Formulaire de contact


E-mail *

Message *

jeudi 24 janvier 2013


The 10-seater van was fairly new, had Mexican License plates. Mena stopped at various homes in the Kickapoo Reservation in Eagle Pass, Texas, sloping down to the river, which marks the border between USA and Mexico. We were on our way to Piedras Negras, Mexico, crossing river on specified bridges under the watchful eyes of Mexican Police and Military. During this short trip, the van was full of laughter, the heart felt laughter the Indians are capable of-the conversation was not in English or Spanish, the languages of the countries we were traversing but in ancient Algonquin tongue-Kikapu/Kickapoo. I was the only one that did not understand the language, but as a Physician-anthropologist it gave me a chance to observe or continue observing the social customs of this ancient people.
Nobody would ever guess that the van was transporting a group of patients to be seen, consulted and treated by three health care professionals.
A Mexican doctor, specializing in Family Practice, Homeopathy and Complementary Medicine who had virtually grown up with the Kikapu (her father was their doctor for many years until his untimely death)
An AUS/UK/USA trained Endocrinologist-Anthropologist who is a visiting Professor at the University of Havana, in Cuba as well as a Consultant Endocrinologist to various Indian tribes.

A member of the Kikapu tribe, who is a Peer Health Educator of many years experience and a good friend to both above. She is the central person in this narrative, who organized this trip, selected the patients from the long list of Kikapu who consult her at her home, she selected a few who were not satisfied by the medical care in Eagle Pass or San Antonio by GPs or Specialists (failure to resolve their sufferings). Mena had taken the day off from work as an accountant at the Tribal Casino plus sacrificed her family life by spending the Saturday following doing the same.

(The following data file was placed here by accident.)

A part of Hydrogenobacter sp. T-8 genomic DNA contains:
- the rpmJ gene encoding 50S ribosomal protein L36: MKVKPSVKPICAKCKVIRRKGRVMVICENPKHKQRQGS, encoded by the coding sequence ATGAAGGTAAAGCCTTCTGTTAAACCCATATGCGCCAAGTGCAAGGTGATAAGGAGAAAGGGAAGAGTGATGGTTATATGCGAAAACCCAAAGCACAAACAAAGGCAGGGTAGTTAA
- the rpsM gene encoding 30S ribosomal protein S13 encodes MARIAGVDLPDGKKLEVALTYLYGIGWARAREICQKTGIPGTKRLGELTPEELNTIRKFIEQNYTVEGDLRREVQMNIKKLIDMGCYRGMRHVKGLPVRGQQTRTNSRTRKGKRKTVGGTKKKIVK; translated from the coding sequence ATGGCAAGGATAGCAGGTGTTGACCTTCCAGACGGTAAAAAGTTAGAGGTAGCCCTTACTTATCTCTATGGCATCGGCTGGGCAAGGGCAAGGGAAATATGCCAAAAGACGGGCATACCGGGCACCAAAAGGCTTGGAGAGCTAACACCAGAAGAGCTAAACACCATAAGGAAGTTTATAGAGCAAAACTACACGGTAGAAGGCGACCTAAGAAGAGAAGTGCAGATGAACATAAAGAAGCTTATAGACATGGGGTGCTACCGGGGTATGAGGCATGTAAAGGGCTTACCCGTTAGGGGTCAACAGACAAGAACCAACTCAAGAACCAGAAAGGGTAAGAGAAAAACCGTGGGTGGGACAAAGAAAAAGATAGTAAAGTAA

In this Peer Educator oriented Health Care, not just Disease care, the emphasis is on talking and expressing of emotions. Neither of the doctors could interfere nor interrupt the conversation since they did not understand the language, and also both were culturally competent. (In America, where an average medical consultation lasts only 7-12 minutes; the MD/FNP/PA interrupts the patient narrative in less than one minute, in the name of guiding the narrative, but more likely because of lack of interest).

Every now and then Mena would turn to me and explain the conversation with the patient and translate the symbolism inherent in the conversation, and hand over the bag of medications prescribed and purchased in the USA (which they may or may not be taking).
All Primary Care Providers could take a point from here: they have to be culturally sensitive and culturally competent, if you are looking after people in a mixed cultural setting, which most of the USA is. They also have to understand the symbolism, hidden in their expressions and have to be very polite when it comes to counselling the patient. He or She cannot afford to put self-pride before these.
On the average, the three of us, the Mexican MD, the Endocrinologist-anthropologist and Peer Health Educator Mena spent one hour, at least, with each of the Kikapu patient. We didn't finish our consultation, each of us taking turns in no particular order, until the patients were satisfied and their queries answered to their satisfaction. We could order and get the Laboratory tests as one was open nearby, and the patient could go home with the prescribed medications from the pharmacy around the corner, thus alleviating extra trips for blood tests or seeking medications from pharmacy. (Also saving money for the tribe because medications are only a fraction of the price in Mexico). From the point of view of the patient: (1) the sociability of the situation contributes to their wellness, they can socialize while the consultation is taking place, before and then some afterwards.